Having been turned down by Google (GOOGL) to become an Explorer last year, tech writer Matt Lake was excited to get his hands on a pair of Google Glass when the technology went on sale for one day last month.
But Mr. Lake’s excitement was short-lived. He claims that after three weeks of usage, he decided to send his Glass back for a refund. He also provided Google with a lengthy list of reasons why he was sending the Glass back, to serve as customer feedback. The list is now published on Computerworld, and confirms, once again, why Glass still isn’t ready for public distribution — besides the awful headaches.
Here are some highlights from Mr. Lake’s letter to Google:
Glass prevented him from making proper eye contact with people.
“It’s called glassing out. Your eyes roll over to the right to look at the screen, and the rest of the world goes out of focus. People can’t make eye contact with you, and if they’re versed in popular psychology, they read things into your lack of eye contact.”
Glass couldn’t understand a dang thing he was saying.
“Glass’s voice recognition can be about as responsive as your average 6-year-old after soda and cupcakes.”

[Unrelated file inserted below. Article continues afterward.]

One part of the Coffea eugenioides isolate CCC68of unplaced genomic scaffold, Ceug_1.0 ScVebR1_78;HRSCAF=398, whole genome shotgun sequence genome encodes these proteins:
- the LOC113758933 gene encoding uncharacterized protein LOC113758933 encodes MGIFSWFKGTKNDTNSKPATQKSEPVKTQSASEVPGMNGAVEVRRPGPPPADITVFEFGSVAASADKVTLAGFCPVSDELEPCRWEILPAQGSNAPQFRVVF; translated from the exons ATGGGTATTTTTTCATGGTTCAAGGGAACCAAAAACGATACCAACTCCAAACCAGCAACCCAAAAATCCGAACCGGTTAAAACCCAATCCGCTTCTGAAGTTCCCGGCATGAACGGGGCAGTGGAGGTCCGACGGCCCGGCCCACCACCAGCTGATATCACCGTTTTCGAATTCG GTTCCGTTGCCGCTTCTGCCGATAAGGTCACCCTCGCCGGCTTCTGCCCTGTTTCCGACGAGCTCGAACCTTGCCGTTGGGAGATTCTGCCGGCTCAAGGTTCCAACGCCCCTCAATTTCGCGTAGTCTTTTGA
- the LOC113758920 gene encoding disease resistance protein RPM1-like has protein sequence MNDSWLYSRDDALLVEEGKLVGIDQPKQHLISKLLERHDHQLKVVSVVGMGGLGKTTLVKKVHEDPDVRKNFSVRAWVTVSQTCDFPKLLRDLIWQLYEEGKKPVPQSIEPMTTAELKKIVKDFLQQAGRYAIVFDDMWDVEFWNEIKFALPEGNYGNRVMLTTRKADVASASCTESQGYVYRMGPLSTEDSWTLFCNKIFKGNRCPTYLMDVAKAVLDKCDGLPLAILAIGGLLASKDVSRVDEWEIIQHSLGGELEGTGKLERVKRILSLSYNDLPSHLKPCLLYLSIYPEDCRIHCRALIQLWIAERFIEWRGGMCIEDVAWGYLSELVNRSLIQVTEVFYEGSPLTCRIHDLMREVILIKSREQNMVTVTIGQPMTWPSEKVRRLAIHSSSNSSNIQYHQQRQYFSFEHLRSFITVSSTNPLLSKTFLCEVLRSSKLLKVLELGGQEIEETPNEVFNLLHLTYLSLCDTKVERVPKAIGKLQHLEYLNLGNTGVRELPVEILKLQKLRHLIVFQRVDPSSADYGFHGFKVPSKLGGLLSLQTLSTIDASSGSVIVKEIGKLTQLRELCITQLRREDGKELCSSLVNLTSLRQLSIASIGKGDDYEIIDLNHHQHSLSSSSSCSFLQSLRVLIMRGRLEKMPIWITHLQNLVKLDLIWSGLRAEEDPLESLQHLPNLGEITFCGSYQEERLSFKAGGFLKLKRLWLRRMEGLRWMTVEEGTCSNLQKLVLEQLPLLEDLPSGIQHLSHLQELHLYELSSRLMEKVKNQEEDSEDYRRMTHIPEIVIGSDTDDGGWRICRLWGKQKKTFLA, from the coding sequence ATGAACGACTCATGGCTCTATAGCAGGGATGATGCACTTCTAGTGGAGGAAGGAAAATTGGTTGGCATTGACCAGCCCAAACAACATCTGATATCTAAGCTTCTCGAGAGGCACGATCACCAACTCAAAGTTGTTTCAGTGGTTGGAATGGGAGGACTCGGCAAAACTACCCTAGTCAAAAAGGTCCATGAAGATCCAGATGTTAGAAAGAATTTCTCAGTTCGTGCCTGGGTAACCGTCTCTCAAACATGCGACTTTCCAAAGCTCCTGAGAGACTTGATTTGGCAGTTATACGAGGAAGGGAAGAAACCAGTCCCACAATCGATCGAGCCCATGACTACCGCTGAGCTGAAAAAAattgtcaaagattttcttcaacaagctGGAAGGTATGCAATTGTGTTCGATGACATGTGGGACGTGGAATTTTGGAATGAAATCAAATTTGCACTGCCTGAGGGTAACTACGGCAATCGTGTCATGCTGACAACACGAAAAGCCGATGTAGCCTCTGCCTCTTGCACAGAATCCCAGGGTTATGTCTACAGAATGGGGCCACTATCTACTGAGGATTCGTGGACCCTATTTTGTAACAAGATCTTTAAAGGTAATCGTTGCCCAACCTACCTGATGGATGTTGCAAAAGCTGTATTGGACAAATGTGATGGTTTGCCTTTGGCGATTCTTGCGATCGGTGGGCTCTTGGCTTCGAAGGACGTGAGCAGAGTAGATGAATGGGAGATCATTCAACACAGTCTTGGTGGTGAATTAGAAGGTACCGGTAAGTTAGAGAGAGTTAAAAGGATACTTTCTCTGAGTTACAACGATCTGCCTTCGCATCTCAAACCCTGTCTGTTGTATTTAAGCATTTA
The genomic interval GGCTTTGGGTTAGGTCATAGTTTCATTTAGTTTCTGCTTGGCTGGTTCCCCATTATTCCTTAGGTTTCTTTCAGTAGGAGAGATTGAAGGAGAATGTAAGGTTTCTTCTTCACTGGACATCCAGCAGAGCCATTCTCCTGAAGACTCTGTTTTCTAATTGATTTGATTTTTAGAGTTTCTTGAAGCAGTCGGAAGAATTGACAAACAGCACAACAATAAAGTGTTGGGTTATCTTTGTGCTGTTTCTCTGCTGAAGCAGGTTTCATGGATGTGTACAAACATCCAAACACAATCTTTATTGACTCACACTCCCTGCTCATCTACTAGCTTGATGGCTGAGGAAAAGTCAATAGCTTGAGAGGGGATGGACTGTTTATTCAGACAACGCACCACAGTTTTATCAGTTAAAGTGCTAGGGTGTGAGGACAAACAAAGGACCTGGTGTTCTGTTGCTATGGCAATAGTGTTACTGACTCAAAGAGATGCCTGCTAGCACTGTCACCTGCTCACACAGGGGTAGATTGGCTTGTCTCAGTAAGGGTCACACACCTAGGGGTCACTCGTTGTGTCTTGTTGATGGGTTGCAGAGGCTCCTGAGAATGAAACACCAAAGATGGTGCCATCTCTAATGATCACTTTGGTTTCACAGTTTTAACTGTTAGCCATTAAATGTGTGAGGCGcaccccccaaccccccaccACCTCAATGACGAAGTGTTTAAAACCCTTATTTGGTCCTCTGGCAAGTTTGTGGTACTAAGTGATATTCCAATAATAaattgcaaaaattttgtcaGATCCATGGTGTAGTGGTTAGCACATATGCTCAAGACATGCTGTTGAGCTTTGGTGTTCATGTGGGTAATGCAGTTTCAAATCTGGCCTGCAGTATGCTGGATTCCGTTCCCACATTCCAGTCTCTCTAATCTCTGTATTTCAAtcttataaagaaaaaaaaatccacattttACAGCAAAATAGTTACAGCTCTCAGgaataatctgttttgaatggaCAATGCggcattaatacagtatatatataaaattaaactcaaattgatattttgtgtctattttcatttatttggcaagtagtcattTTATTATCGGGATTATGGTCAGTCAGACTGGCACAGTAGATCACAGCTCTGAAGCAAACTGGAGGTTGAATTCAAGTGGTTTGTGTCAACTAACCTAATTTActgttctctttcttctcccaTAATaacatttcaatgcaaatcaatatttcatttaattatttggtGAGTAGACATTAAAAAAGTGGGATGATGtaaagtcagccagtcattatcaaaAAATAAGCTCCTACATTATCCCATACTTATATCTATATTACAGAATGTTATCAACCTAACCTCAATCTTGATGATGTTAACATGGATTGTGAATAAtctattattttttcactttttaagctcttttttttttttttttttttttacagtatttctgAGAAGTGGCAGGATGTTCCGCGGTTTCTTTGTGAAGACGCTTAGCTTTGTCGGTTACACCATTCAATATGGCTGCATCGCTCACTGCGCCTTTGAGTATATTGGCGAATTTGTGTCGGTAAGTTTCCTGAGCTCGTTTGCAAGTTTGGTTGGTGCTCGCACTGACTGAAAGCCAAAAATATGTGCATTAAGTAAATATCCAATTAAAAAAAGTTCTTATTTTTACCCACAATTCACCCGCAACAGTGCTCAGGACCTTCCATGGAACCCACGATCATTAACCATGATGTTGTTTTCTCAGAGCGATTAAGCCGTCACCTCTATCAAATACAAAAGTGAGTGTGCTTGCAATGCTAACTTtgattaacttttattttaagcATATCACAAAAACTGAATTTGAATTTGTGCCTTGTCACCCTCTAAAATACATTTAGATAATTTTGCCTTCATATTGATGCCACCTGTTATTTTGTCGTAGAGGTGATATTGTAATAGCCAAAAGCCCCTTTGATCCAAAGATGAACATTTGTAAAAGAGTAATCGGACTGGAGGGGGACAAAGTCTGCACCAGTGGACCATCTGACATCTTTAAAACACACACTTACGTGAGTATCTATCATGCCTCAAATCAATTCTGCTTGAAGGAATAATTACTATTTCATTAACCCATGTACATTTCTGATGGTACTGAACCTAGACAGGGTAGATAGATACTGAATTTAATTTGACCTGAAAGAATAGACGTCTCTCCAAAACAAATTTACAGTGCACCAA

He couldn’t make Glass’s battery last.
“If you’re wearing a $1,500 piece of equipment laden with cool features, you want to get your money’s worth. You listen to music, record video, take photographs, and after a short time, you feel a burning sensation in your right temple… And in as little as an hour, your battery needs a recharge.”
People inevitably thought he was spying on them.
“People fear surveillance… And that’s how many people see Google Glass. People avoid talking to you when you wear them.”
He couldn’t even take good photos.
“No matter how level everything looked to me, many photos and videos I took with Glass were at a tilt… One of my ears is higher than the other, so Glass rests at a tilt at all times. Lots of folks are the same way. Opticians can adjust regular glasses to compensate, but Google Glass isn’t made that way.”
In the end, Mr. Lake concluded that while Glass might someday be ready for public use, it’s still “a far cry from having the universal appeal of most Google products and services.” You can read the rest of Mr. Lake’s letter to Google here.